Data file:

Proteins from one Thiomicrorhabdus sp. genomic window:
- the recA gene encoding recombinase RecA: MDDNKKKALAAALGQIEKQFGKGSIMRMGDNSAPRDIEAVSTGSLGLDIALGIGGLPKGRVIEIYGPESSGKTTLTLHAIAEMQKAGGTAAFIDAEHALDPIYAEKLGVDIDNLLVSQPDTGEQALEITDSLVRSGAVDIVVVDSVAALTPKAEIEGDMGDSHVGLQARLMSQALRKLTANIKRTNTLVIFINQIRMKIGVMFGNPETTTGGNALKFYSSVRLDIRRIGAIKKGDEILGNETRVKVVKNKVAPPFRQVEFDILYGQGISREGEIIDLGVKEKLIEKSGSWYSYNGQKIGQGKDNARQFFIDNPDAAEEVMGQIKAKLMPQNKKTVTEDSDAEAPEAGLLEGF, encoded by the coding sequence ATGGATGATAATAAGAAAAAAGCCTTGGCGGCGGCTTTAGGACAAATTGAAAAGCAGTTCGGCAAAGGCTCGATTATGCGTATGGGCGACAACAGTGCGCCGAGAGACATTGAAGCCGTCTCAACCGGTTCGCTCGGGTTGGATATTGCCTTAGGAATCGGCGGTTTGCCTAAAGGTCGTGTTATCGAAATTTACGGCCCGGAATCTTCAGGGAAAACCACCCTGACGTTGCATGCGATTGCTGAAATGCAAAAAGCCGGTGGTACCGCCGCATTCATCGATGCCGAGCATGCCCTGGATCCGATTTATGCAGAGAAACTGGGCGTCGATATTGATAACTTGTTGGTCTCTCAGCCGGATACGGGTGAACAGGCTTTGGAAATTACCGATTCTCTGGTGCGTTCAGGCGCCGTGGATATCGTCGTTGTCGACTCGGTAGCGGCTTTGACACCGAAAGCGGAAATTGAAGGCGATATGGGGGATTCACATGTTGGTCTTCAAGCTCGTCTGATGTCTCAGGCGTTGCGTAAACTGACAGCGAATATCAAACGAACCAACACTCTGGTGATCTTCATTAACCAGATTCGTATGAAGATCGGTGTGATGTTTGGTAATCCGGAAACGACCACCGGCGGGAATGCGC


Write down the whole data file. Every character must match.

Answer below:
Proteins from one Thiomicrorhabdus sp. genomic window:
- the recA gene encoding recombinase RecA: MDDNKKKALAAALGQIEKQFGKGSIMRMGDNSAPRDIEAVSTGSLGLDIALGIGGLPKGRVIEIYGPESSGKTTLTLHAIAEMQKAGGTAAFIDAEHALDPIYAEKLGVDIDNLLVSQPDTGEQALEITDSLVRSGAVDIVVVDSVAALTPKAEIEGDMGDSHVGLQARLMSQALRKLTANIKRTNTLVIFINQIRMKIGVMFGNPETTTGGNALKFYSSVRLDIRRIGAIKKGDEILGNETRVKVVKNKVAPPFRQVEFDILYGQGISREGEIIDLGVKEKLIEKSGSWYSYNGQKIGQGKDNARQFFIDNPDAAEEVMGQIKAKLMPQNKKTVTEDSDAEAPEAGLLEGF, encoded by the coding sequence ATGGATGATAATAAGAAAAAAGCCTTGGCGGCGGCTTTAGGACAAATTGAAAAGCAGTTCGGCAAAGGCTCGATTATGCGTATGGGCGACAACAGTGCGCCGAGAGACATTGAAGCCGTCTCAACCGGTTCGCTCGGGTTGGATATTGCCTTAGGAATCGGCGGTTTGCCTAAAGGTCGTGTTATCGAAATTTACGGCCCGGAATCTTCAGGGAAAACCACCCTGACGTTGCATGCGATTGCTGAAATGCAAAAAGCCGGTGGTACCGCCGCATTCATCGATGCCGAGCATGCCCTGGATCCGATTTATGCAGAGAAACTGGGCGTCGATATTGATAACTTGTTGGTCTCTCAGCCGGATACGGGTGAACAGGCTTTGGAAATTACCGATTCTCTGGTGCGTTCAGGCGCCGTGGATATCGTCGTTGTCGACTCGGTAGCGGCTTTGACACCGAAAGCGGAAATTGAAGGCGATATGGGGGATTCACATGTTGGTCTTCAAGCTCGTCTGATGTCTCAGGCGTTGCGTAAACTGACAGCGAATATCAAACGAACCAACACTCTGGTGATCTTCATTAACCAGATTCGTATGAAGATCGGTGTGATGTTTGGTAATCCGGAAACGACCACCGGCGGGAATGCGC